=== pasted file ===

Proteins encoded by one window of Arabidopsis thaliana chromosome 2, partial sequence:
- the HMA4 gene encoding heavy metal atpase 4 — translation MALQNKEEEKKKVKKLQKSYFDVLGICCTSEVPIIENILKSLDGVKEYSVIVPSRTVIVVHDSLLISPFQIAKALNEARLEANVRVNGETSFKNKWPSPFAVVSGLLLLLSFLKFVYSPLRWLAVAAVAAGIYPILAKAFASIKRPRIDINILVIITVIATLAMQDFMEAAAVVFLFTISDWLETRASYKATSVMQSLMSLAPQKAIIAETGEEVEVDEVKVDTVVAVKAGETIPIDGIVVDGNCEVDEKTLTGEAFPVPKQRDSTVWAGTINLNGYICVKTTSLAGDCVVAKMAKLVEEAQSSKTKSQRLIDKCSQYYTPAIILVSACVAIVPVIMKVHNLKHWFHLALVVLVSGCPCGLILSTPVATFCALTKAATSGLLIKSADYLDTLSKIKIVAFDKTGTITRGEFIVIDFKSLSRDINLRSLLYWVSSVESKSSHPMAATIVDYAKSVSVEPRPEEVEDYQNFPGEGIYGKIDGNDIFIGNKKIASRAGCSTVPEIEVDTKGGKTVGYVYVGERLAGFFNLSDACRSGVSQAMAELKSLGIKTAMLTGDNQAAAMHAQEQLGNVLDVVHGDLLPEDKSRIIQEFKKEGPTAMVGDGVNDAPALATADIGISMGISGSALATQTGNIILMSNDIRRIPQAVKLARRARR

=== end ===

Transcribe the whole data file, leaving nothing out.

Proteins encoded by one window of Arabidopsis thaliana chromosome 2, partial sequence:
- the HMA4 gene encoding heavy metal atpase 4 — translation MALQNKEEEKKKVKKLQKSYFDVLGICCTSEVPIIENILKSLDGVKEYSVIVPSRTVIVVHDSLLISPFQIAKALNEARLEANVRVNGETSFKNKWPSPFAVVSGLLLLLSFLKFVYSPLRWLAVAAVAAGIYPILAKAFASIKRPRIDINILVIITVIATLAMQDFMEAAAVVFLFTISDWLETRASYKATSVMQSLMSLAPQKAIIAETGEEVEVDEVKVDTVVAVKAGETIPIDGIVVDGNCEVDEKTLTGEAFPVPKQRDSTVWAGTINLNGYICVKTTSLAGDCVVAKMAKLVEEAQSSKTKSQRLIDKCSQYYTPAIILVSACVAIVPVIMKVHNLKHWFHLALVVLVSGCPCGLILSTPVATFCALTKAATSGLLIKSADYLDTLSKIKIVAFDKTGTITRGEFIVIDFKSLSRDINLRSLLYWVSSVESKSSHPMAATIVDYAKSVSVEPRPEEVEDYQNFPGEGIYGKIDGNDIFIGNKKIASRAGCSTVPEIEVDTKGGKTVGYVYVGERLAGFFNLSDACRSGVSQAMAELKSLGIKTAMLTGDNQAAAMHAQEQLGNVLDVVHGDLLPEDKSRIIQEFKKEGPTAMVGDGVNDAPALATADIGISMGISGSALATQTGNIILMSNDIRRIPQAVKLARRARR